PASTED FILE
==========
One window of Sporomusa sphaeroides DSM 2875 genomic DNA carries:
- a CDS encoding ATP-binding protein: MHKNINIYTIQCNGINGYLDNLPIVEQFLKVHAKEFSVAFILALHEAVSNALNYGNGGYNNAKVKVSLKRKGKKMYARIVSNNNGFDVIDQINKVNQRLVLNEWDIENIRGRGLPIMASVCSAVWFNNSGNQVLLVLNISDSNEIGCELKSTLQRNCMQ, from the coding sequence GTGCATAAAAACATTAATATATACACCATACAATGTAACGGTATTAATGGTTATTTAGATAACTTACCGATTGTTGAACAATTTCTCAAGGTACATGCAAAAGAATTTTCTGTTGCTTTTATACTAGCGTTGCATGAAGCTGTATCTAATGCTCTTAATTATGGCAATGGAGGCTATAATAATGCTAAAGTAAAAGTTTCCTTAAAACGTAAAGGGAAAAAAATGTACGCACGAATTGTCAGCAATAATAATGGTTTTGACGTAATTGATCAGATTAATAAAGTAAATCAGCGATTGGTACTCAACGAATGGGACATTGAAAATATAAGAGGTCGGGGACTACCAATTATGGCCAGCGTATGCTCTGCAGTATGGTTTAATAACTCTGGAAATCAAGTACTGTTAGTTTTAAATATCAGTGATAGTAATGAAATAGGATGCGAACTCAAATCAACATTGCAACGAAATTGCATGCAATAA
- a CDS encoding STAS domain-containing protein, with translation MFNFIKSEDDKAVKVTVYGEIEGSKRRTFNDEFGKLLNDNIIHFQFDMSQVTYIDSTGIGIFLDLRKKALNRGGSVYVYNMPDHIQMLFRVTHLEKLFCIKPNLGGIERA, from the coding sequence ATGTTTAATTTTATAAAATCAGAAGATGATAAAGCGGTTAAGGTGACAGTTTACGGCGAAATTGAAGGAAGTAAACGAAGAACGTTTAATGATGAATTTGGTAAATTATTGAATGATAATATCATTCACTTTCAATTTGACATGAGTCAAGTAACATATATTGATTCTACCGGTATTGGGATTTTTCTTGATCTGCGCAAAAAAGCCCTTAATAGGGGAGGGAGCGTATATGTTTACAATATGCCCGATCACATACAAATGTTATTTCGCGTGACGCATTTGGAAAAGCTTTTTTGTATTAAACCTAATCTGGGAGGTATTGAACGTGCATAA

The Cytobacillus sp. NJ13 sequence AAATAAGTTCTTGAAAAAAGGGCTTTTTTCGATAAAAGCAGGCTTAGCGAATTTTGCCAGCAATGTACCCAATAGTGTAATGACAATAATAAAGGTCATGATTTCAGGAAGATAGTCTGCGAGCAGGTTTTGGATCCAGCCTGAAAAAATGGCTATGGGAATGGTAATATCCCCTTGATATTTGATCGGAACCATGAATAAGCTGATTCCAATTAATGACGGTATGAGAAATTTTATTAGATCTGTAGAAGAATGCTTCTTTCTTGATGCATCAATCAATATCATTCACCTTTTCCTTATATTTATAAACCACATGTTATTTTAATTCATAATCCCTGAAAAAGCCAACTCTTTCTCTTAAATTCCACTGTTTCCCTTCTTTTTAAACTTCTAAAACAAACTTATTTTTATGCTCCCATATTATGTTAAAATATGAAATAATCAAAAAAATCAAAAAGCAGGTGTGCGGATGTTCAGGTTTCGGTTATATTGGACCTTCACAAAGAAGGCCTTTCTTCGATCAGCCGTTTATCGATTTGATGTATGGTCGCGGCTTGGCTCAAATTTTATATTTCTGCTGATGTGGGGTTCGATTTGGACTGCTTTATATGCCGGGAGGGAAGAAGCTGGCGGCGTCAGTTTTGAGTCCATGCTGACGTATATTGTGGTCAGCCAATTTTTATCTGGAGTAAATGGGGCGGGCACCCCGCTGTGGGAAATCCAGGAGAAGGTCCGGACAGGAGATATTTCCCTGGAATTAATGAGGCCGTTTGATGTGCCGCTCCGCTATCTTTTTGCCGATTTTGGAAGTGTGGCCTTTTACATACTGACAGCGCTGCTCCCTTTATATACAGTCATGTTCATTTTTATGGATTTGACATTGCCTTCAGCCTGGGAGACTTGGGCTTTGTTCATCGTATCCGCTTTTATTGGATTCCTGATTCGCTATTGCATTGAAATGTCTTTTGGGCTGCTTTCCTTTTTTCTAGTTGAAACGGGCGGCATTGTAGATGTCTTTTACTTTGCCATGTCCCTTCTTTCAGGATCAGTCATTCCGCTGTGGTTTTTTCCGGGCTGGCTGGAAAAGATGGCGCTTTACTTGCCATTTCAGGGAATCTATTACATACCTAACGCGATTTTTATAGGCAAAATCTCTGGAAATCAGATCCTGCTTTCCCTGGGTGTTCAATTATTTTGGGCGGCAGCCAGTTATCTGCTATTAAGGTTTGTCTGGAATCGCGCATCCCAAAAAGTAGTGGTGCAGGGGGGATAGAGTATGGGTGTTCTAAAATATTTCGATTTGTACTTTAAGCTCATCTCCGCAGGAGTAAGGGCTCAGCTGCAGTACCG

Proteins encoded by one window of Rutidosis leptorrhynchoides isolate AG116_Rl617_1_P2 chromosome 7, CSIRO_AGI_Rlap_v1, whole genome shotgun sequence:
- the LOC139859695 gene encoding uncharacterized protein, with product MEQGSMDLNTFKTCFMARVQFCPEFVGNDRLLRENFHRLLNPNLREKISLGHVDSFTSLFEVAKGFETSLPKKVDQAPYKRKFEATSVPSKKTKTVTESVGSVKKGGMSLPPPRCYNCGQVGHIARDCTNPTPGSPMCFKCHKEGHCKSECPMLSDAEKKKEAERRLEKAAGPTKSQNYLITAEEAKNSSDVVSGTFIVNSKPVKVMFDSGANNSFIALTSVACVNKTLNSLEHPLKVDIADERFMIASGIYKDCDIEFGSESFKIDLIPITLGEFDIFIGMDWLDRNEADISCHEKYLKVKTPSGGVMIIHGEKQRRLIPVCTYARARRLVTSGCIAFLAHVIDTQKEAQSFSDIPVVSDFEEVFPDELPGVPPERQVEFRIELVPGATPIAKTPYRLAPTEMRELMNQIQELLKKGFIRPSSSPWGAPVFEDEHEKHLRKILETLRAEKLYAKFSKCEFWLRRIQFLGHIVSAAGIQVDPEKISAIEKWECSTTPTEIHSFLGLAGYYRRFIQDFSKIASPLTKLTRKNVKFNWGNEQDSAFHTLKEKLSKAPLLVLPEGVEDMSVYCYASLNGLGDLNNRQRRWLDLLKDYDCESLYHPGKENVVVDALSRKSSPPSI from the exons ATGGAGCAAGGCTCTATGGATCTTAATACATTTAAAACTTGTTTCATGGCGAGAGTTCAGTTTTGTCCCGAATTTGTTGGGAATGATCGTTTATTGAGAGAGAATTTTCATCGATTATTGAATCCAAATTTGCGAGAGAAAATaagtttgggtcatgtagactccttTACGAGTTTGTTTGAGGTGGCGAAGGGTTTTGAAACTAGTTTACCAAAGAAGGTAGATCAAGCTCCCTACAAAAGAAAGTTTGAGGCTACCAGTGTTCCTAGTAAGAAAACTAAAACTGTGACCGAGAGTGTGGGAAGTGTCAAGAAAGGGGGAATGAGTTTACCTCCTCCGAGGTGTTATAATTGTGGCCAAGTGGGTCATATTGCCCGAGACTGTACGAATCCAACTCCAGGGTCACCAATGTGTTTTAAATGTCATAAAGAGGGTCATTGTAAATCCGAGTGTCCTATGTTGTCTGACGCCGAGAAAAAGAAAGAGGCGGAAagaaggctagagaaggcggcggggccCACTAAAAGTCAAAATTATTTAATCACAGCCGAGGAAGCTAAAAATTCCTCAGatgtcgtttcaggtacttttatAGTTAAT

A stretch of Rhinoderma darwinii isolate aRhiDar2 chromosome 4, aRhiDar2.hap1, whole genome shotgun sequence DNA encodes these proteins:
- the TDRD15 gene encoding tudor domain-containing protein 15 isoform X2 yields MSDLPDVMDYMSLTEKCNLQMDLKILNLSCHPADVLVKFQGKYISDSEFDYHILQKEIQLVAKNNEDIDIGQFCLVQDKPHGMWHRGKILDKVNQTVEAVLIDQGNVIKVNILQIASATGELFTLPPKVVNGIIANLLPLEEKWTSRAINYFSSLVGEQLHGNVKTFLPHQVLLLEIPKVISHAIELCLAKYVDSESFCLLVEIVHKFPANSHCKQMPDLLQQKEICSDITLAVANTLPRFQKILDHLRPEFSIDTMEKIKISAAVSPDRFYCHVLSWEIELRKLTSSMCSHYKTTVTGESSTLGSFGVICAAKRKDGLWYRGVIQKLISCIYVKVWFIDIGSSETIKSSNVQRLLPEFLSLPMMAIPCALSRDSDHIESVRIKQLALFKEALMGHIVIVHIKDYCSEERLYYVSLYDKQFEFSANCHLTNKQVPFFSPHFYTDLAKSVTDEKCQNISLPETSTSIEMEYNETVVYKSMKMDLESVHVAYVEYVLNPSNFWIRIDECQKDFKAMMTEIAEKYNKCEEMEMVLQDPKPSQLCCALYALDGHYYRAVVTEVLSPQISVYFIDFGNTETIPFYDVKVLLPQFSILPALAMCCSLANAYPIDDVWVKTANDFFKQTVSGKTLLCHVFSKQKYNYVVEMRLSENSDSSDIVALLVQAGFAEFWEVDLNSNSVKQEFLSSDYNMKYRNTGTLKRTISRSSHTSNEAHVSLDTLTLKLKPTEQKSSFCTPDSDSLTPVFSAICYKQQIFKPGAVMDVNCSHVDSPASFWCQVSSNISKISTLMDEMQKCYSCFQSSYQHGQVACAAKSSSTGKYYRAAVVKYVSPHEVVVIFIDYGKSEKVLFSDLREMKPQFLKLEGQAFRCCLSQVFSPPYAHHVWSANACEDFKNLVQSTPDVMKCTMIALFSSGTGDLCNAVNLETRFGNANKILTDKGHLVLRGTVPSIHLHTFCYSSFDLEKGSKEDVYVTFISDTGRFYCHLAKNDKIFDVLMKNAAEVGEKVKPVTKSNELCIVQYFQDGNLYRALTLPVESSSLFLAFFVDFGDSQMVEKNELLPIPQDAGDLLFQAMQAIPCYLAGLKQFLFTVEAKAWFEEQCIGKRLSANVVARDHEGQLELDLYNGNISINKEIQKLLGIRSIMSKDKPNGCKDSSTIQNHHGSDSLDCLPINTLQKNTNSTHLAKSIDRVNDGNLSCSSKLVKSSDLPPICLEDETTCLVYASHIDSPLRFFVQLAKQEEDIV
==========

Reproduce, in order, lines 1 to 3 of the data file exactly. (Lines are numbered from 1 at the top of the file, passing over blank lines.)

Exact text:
One window of Sporomusa sphaeroides DSM 2875 genomic DNA carries:
- a CDS encoding ATP-binding protein: MHKNINIYTIQCNGINGYLDNLPIVEQFLKVHAKEFSVAFILALHEAVSNALNYGNGGYNNAKVKVSLKRKGKKMYARIVSNNNGFDVIDQINKVNQRLVLNEWDIENIRGRGLPIMASVCSAVWFNNSGNQVLLVLNISDSNEIGCELKSTLQRNCMQ, from the coding sequence GTGCATAAAAACATTAATATATACACCATACAATGTAACGGTATTAATGGTTATTTAGATAACTTACCGATTGTTGAACAATTTCTCAAGGTACATGCAAAAGAATTTTCTGTTGCTTTTATACTAGCGTTGCATGAAGCTGTATCTAATGCTCTTAATTATGGCAATGGAGGCTATAATAATGCTAAAGTAAAAGTTTCCTTAAAACGTAAAGGGAAAAAAATGTACGCACGAATTGTCAGCAATAATAATGGTTTTGACGTAATTGATCAGATTAATAAAGTAAATCAGCGATTGGTACTCAACGAATGGGACATTGAAAATATAAGAGGTCGGGGACTACCAATTATGGCCAGCGTATGCTCTGCAGTATGGTTTAATAACTCTGGAAATCAAGTACTGTTAGTTTTAAATATCAGTGATAGTAATGAAATAGGATGCGAACTCAAATCAACATTGCAACGAAATTGCATGCAATAA
- a CDS encoding STAS domain-containing protein, with translation MFNFIKSEDDKAVKVTVYGEIEGSKRRTFNDEFGKLLNDNIIHFQFDMSQVTYIDSTGIGIFLDLRKKALNRGGSVYVYNMPDHIQMLFRVTHLEKLFCIKPNLGGIERA, from the coding sequence ATGTTTAATTTTATAAAATCAGAAGATGATAAAGCGGTTAAGGTGACAGTTTACGGCGAAATTGAAGGAAGTAAACGAAGAACGTTTAATGATGAATTTGGTAAATTATTGAATGATAATATCATTCACTTTCAATTTGACATGAGTCAAGTAACATATATTGATTCTACCGGTATTGGGATTTTTCTTGATCTGCGCAAAAAAGCCCTTAATAGGGGAGGGAGCGTATATGTTTACAATATGCCCGATCACATACAAATGTTATTTCGCGTGACGCATTTGGAAAAGCTTTTTTGTATTAAACCTAATCTGGGAGGTATTGAACGTGCATAA